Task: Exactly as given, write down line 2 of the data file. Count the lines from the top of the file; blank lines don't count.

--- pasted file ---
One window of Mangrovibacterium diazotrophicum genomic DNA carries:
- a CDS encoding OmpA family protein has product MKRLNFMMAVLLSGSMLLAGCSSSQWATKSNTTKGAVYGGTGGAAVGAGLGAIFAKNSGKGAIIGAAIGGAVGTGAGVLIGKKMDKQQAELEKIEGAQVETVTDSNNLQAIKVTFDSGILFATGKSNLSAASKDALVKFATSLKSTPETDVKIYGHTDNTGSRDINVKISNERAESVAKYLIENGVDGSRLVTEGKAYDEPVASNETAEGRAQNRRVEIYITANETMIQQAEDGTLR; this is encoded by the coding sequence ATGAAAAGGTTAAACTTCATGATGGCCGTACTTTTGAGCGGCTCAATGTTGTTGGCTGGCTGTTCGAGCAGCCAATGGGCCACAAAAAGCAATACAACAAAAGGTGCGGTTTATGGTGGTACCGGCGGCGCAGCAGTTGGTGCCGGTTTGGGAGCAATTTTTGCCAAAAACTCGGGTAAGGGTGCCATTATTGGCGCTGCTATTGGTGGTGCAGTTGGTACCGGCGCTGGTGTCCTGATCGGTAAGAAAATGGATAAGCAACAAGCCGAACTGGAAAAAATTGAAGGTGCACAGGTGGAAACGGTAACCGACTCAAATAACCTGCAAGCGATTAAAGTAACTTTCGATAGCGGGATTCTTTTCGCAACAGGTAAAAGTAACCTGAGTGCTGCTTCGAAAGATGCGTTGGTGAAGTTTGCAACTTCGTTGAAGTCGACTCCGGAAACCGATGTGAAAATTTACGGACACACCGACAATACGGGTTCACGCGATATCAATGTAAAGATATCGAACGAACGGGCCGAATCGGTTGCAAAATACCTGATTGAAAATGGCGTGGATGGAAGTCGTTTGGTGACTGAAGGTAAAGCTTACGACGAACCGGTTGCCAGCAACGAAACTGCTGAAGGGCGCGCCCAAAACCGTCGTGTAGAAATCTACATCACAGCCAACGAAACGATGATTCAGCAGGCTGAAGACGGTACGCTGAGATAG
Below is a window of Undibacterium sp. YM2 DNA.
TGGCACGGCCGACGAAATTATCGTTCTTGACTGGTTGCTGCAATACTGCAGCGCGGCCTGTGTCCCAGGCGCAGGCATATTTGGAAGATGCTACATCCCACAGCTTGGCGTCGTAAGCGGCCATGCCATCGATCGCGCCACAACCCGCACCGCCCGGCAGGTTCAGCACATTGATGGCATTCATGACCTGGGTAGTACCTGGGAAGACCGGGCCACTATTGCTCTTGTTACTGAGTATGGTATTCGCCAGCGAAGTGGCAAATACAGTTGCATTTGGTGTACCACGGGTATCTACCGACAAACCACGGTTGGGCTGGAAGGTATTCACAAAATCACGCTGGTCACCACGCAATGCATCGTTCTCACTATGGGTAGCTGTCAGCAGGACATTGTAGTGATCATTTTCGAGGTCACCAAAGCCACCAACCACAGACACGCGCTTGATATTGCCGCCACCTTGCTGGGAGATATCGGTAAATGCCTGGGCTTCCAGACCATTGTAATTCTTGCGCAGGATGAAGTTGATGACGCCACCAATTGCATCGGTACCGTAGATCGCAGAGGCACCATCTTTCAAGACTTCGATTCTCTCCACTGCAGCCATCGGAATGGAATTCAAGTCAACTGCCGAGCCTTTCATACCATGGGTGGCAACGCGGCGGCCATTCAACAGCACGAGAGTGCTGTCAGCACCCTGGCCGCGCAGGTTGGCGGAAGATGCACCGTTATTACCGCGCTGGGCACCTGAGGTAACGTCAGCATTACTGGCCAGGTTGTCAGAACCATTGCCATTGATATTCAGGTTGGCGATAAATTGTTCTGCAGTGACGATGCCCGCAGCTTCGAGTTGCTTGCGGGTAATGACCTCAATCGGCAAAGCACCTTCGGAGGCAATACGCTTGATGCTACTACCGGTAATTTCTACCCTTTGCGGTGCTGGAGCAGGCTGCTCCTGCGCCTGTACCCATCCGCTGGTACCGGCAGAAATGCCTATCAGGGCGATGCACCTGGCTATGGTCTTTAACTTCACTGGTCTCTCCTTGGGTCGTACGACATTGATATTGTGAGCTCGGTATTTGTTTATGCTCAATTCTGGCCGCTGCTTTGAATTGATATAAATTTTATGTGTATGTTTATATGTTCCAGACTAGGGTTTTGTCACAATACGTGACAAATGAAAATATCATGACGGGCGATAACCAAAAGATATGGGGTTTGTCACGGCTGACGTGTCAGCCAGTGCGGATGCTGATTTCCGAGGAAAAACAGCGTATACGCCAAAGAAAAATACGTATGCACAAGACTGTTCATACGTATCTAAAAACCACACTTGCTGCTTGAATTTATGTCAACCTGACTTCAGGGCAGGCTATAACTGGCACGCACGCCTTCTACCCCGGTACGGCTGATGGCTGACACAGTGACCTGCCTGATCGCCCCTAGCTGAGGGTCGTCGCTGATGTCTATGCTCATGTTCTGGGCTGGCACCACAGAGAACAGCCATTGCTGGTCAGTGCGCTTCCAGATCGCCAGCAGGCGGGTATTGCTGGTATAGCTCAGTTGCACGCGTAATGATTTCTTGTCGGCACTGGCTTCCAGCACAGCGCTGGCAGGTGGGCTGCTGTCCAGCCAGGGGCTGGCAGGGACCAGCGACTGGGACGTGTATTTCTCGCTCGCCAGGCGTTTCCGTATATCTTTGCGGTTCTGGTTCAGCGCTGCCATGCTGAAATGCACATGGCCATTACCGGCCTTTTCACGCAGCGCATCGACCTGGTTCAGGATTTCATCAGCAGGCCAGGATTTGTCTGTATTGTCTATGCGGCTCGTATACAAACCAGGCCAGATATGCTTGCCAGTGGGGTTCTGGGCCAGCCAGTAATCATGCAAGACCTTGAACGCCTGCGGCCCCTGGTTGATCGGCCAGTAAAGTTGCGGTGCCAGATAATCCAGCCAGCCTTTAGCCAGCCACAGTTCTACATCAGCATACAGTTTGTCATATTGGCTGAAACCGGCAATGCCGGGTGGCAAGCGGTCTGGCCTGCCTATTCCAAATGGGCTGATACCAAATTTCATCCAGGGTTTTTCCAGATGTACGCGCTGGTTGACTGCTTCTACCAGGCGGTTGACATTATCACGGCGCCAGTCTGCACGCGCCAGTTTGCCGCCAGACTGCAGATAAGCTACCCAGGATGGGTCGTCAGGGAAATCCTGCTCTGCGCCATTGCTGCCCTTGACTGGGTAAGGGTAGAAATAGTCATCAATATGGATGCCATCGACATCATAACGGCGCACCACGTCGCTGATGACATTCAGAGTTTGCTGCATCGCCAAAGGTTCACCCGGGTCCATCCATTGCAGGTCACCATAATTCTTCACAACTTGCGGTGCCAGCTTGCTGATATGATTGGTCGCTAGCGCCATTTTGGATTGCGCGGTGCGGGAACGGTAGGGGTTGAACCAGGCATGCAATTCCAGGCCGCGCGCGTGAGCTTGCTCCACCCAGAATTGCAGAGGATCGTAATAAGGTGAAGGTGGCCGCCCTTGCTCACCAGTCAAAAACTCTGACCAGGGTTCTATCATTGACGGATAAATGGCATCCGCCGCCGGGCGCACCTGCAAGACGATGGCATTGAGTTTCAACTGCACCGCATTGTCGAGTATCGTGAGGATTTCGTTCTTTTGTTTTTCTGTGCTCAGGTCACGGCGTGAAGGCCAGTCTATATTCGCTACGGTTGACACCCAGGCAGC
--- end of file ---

- a CDS encoding OmpA family protein has product MKRLNFMMAVLLSGSMLLAGCSSSQWATKSNTTKGAVYGGTGGAAVGAGLGAIFAKNSGKGAIIGAAIGGAVGTGAGVLIGKKMDKQQAELEKIEGAQVETVTDSNNLQAIKVTFDSGILFATGKSNLSAASKDALVKFATSLKSTPETDVKIYGHTDNTGSRDINVKISNERAESVAKYLIENGVDGSRLVTEGKAYDEPVASNETAEGRAQNRRVEIYITANETMIQQAEDGTLR; this is encoded by the coding sequence ATGAAAAGGTTAAACTTCATGATGGCCGTACTTTTGAGCGGCTCAATGTTGTTGGCTGGCTGTTCGAGCAGCCAATGGGCCACAAAAAGCAATACAACAAAAGGTGCGGTTTATGGTGGTACCGGCGGCGCAGCAGTTGGTGCCGGTTTGGGAGCAATTTTTGCCAAAAACTCGGGTAAGGGTGCCATTATTGGCGCTGCTATTGGTGGTGCAGTTGGTACCGGCGCTGGTGTCCTGATCGGTAAGAAAATGGATAAGCAACAAGCCGAACTGGAAAAAATTGAAGGTGCACAGGTGGAAACGGTAACCGACTCAAATAACCTGCAAGCGATTAAAGTAACTTTCGATAGCGGGATTCTTTTCGCAACAGGTAAAAGTAACCTGAGTGCTGCTTCGAAAGATGCGTTGGTGAAGTTTGCAACTTCGTTGAAGTCGACTCCGGAAACCGATGTGAAAATTTACGGACACACCGACAATACGGGTTCACGCGATATCAATGTAAAGATATCGAACGAACGGGCCGAATCGGTTGCAAAATACCTGATTGAAAATGGCGTGGATGGAAGTCGTTTGGTGACTGAAGGTAAAGCTTACGACGAACCGGTTGCCAGCAACGAAACTGCTGAAGGGCGCGCCCAAAACCGTCGTGTAGAAATCTACATCACAGCCAACGAAACGATGATTCAGCAGGCTGAAGACGGTACGCTGAGATAG